Ofcom, the media regulator poised to start regulating video games, has released its latest annual report on media usage which suddenly registers games as something that most people enjoy. I say ‘suddenly’ because Ofcom’s 2020 report did not mention games at all.
For over 15 years Ofcom has run large-scale consumer surveys of our television, internet, media and device choices. Games were included in all but one year. This year, Ofcom found that 92 per cent of 16-24 year olds play games – more than have a social media account. Last year, apparently, they didn’t even ask the question.
Few games companies monitor this research. It’s just another market survey right? Not quite. Last year the government announced that Ofcom’s remit will be expanded to regulate online harms from the internet, social media and games. Data like this will be used by politicians, policymakers and mainstream media to validate and influence policy.
So, when this survey finds that the financially vulnerable (meaning large families with low household income) are more likely to play games on any device (75 per cent) and to do so online (45 per cent), politicians on Select Committees concerned about so-called Gaming Disorder and Loot Boxes could latch onto the word ‘vulnerable’ and pressure Ofcom do something about it.
Historically Ofcom’s knowledge of games has lagged behind that of other media, from which most of their staff derive. A wider definition of games this year suggests that knowledge is improving and about time. It’s now impossible to ignore a sector with record growth in both sales and recruitment during the pandemic.
Ironically, I’ve long thought that Ofcom’s annual reports have consistently under-reported games usage, regularly finding lower penetration of gaming into households than other surveys.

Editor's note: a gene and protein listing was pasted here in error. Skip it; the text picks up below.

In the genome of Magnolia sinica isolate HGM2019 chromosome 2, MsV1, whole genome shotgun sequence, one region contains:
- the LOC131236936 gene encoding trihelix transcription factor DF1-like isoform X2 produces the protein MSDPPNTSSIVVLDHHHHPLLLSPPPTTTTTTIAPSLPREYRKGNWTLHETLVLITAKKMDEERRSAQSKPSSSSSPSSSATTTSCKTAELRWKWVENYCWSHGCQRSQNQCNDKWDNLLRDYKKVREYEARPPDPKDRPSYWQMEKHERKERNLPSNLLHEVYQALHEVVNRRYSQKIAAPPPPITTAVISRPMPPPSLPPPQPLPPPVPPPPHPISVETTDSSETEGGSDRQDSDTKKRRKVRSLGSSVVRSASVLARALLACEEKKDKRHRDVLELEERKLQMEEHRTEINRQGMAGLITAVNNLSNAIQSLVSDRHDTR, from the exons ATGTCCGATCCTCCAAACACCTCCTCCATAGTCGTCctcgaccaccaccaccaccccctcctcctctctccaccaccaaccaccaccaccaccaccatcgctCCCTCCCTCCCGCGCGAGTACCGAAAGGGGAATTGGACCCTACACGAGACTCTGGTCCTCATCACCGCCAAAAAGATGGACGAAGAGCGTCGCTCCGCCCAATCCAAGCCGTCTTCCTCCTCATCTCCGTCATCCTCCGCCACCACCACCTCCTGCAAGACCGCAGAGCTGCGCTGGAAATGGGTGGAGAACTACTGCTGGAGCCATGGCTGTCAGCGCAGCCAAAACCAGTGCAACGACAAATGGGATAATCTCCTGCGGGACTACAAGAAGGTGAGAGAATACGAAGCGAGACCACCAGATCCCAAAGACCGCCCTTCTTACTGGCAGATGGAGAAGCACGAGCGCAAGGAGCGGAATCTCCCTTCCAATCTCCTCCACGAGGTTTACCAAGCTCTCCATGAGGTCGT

We concluded that how you ask the public, especially parents and women, about their or their children’s play must have lacked the necessary nuance to get accurate data.
For example, games companies’ own player data shows that older female players represent a huge proportion of gamers but many of these players won’t self-identify as ‘gamers’ in surveys.
Some data is still suspect. Is it really only 70 per cent of 5-15 year olds that play games? Not in my experience. I’d be amazed if the true number wasn’t higher given the plethora of cheap and accessible platforms on which games are now played (as found by other surveys).
Have they compensated for the fact that some parents regret or are embarrassed by their children’s play and might under-report it? Hard to say but quite possibly not.
Ofcom’s new powers to tackle child exploitation or force companies to “take sensible steps to protect their users” may include fines of up to £18m and even the scope to impose criminal sanctions on managers for non-compliance in future. With a pretty febrile atmosphere in Parliament around games, we all have an interest in ensuring that our industry’s first ever regulator gets its data right.
Rick is a veteran games strategist and CEO of the BGI, a charity which runs the National Videogame Museum, Games Education Summit and co-founded Games Careers Week